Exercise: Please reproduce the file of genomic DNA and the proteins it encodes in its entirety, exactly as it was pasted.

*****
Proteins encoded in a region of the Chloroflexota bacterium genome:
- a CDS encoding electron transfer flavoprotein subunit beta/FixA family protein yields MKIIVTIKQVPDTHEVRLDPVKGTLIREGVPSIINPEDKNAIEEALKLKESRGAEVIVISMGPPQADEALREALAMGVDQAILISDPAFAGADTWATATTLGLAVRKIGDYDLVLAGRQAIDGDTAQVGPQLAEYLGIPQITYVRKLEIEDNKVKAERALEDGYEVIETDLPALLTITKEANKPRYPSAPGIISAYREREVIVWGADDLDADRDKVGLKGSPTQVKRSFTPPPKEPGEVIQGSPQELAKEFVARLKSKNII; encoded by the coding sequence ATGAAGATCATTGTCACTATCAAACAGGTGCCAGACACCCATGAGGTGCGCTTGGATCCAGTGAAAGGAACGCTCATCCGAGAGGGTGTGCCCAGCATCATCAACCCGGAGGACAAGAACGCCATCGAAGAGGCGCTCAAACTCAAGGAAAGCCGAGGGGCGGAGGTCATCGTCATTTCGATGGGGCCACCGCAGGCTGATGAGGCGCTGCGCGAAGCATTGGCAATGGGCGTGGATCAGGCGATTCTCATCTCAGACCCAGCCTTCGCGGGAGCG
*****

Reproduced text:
Proteins encoded in a region of the Chloroflexota bacterium genome:
- a CDS encoding electron transfer flavoprotein subunit beta/FixA family protein yields MKIIVTIKQVPDTHEVRLDPVKGTLIREGVPSIINPEDKNAIEEALKLKESRGAEVIVISMGPPQADEALREALAMGVDQAILISDPAFAGADTWATATTLGLAVRKIGDYDLVLAGRQAIDGDTAQVGPQLAEYLGIPQITYVRKLEIEDNKVKAERALEDGYEVIETDLPALLTITKEANKPRYPSAPGIISAYREREVIVWGADDLDADRDKVGLKGSPTQVKRSFTPPPKEPGEVIQGSPQELAKEFVARLKSKNII; encoded by the coding sequence ATGAAGATCATTGTCACTATCAAACAGGTGCCAGACACCCATGAGGTGCGCTTGGATCCAGTGAAAGGAACGCTCATCCGAGAGGGTGTGCCCAGCATCATCAACCCGGAGGACAAGAACGCCATCGAAGAGGCGCTCAAACTCAAGGAAAGCCGAGGGGCGGAGGTCATCGTCATTTCGATGGGGCCACCGCAGGCTGATGAGGCGCTGCGCGAAGCATTGGCAATGGGCGTGGATCAGGCGATTCTCATCTCAGACCCAGCCTTCGCGGGAGCG